We asked three different Ferguson history teachers’ three questions on this topic to better explain the situation. Mr. Duggan teaches 11th grade US History, Mr. Wheeler teaches 12th grade Government & Economics, as does Mr. Tunez

The controversial situation has many people wondering if football players should kneel during the National Anthem or not, which contributed to some of our teachers to give their opinion on the matter, since it correlates to their subject of expertise, in this case: U.S. Government

“I believe it is firmly their constitutional right to do so, I recognize also the NFL can punish them if they choose to do although I hope they wouldn’t, and I do agree with the original intent of the protest which is racial inequality,”Mr. Wheeler said.

“Personally, if you think of the implications it is someone rejecting the country, so I understand why it is so controversial however the statement is accurate as in ‘This country has rejected me so why would I stand for it?’ so I believe I understand both sides of the argument,” said Mr. Tunez

“I think it is inappropriate there is other ways to protest that don’t have to be during the national anthem,”Mr. Duggan said.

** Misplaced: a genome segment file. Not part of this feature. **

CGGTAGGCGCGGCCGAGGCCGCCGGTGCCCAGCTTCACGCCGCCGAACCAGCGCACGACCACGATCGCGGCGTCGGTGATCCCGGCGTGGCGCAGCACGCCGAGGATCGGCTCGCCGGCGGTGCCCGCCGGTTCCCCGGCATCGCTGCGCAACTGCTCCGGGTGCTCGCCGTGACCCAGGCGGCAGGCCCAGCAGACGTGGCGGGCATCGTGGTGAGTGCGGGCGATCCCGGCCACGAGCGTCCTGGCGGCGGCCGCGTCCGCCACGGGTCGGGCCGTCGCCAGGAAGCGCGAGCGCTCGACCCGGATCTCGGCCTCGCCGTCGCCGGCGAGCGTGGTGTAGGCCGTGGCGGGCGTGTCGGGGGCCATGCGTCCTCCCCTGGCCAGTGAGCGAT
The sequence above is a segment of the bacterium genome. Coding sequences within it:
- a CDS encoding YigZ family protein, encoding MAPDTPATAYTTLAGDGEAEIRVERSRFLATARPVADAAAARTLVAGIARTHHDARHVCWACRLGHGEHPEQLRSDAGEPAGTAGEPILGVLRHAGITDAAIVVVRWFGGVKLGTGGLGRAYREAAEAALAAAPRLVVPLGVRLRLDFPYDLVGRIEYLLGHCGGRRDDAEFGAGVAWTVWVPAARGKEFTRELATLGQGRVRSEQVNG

People have also been debating if President Trumps response was appropriate, since he approached this conflict with an aggressive tone that some people may say diminished the athletes and their morality as citizens of the country.

“Well, I think President Trumps response to just about anything is inappropriate but especially this,”Mr. Wheeler said.

“As a president, it was highly inappropriate. The job of the head of state is to bring comfort to the nation and he’s not fulfilling that role,”Mr. Tunez said.

“It could’ve been said more politically appropriate and he could’ve represented himself politically better with a much better statement,”Mr. Duggan said.

When asked why or why not they thought it was an appropriate or inappropriate response and how he could’ve better presented himself, if inappropriate.

Mr. Wheeler:There is no reason to name call, to get vulgar and all of this response has had no recognition to the message that they were trying to convey and that just goes to show how blind he is to the racial situation in America.”

Mr. Tunez: “It’s okay for him to take a position but the way he spoke of it and the tone is just completely wrong and not a good message to send to the citizens.”

Mr. Duggan: “I don’t think he should’ve told the NFL owners to fire them in such an arrogant way. Maybe he could’ve said that there’s a time and place to protesting and the national anthem isn’t the right time and I believe that is why so many protested.”

Whether you agree with the football players or disagree, it is always important to know where you stand on certain issues and be aware of your surroundings and things that are happening in your country, either positive or negative.